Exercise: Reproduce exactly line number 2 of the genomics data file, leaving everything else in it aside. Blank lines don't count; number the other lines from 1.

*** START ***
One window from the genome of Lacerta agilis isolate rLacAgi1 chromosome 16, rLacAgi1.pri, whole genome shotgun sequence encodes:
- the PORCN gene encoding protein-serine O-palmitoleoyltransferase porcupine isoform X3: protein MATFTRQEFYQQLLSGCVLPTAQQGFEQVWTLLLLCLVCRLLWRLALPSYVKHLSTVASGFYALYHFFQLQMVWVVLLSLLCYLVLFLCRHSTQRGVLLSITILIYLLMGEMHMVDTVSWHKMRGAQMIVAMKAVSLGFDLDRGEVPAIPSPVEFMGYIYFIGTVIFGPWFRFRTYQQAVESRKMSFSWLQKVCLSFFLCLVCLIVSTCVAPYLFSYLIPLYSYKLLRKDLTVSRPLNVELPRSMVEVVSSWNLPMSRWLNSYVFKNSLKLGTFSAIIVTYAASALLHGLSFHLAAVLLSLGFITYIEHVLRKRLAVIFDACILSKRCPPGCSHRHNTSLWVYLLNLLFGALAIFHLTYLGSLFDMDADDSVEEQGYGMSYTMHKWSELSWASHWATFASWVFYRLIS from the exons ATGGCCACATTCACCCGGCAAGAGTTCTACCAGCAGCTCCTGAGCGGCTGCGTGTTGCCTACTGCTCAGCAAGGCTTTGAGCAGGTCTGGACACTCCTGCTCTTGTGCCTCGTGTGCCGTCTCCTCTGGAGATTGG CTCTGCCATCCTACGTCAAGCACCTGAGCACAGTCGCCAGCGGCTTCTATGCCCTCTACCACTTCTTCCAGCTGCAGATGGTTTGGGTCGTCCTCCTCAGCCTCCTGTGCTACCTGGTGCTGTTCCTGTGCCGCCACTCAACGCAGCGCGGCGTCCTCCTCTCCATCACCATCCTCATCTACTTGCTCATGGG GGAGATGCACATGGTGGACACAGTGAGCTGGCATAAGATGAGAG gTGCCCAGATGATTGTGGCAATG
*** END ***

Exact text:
- the PORCN gene encoding protein-serine O-palmitoleoyltransferase porcupine isoform X3: protein MATFTRQEFYQQLLSGCVLPTAQQGFEQVWTLLLLCLVCRLLWRLALPSYVKHLSTVASGFYALYHFFQLQMVWVVLLSLLCYLVLFLCRHSTQRGVLLSITILIYLLMGEMHMVDTVSWHKMRGAQMIVAMKAVSLGFDLDRGEVPAIPSPVEFMGYIYFIGTVIFGPWFRFRTYQQAVESRKMSFSWLQKVCLSFFLCLVCLIVSTCVAPYLFSYLIPLYSYKLLRKDLTVSRPLNVELPRSMVEVVSSWNLPMSRWLNSYVFKNSLKLGTFSAIIVTYAASALLHGLSFHLAAVLLSLGFITYIEHVLRKRLAVIFDACILSKRCPPGCSHRHNTSLWVYLLNLLFGALAIFHLTYLGSLFDMDADDSVEEQGYGMSYTMHKWSELSWASHWATFASWVFYRLIS from the exons ATGGCCACATTCACCCGGCAAGAGTTCTACCAGCAGCTCCTGAGCGGCTGCGTGTTGCCTACTGCTCAGCAAGGCTTTGAGCAGGTCTGGACACTCCTGCTCTTGTGCCTCGTGTGCCGTCTCCTCTGGAGATTGG CTCTGCCATCCTACGTCAAGCACCTGAGCACAGTCGCCAGCGGCTTCTATGCCCTCTACCACTTCTTCCAGCTGCAGATGGTTTGGGTCGTCCTCCTCAGCCTCCTGTGCTACCTGGTGCTGTTCCTGTGCCGCCACTCAACGCAGCGCGGCGTCCTCCTCTCCATCACCATCCTCATCTACTTGCTCATGGG GGAGATGCACATGGTGGACACAGTGAGCTGGCATAAGATGAGAG gTGCCCAGATGATTGTGGCAATG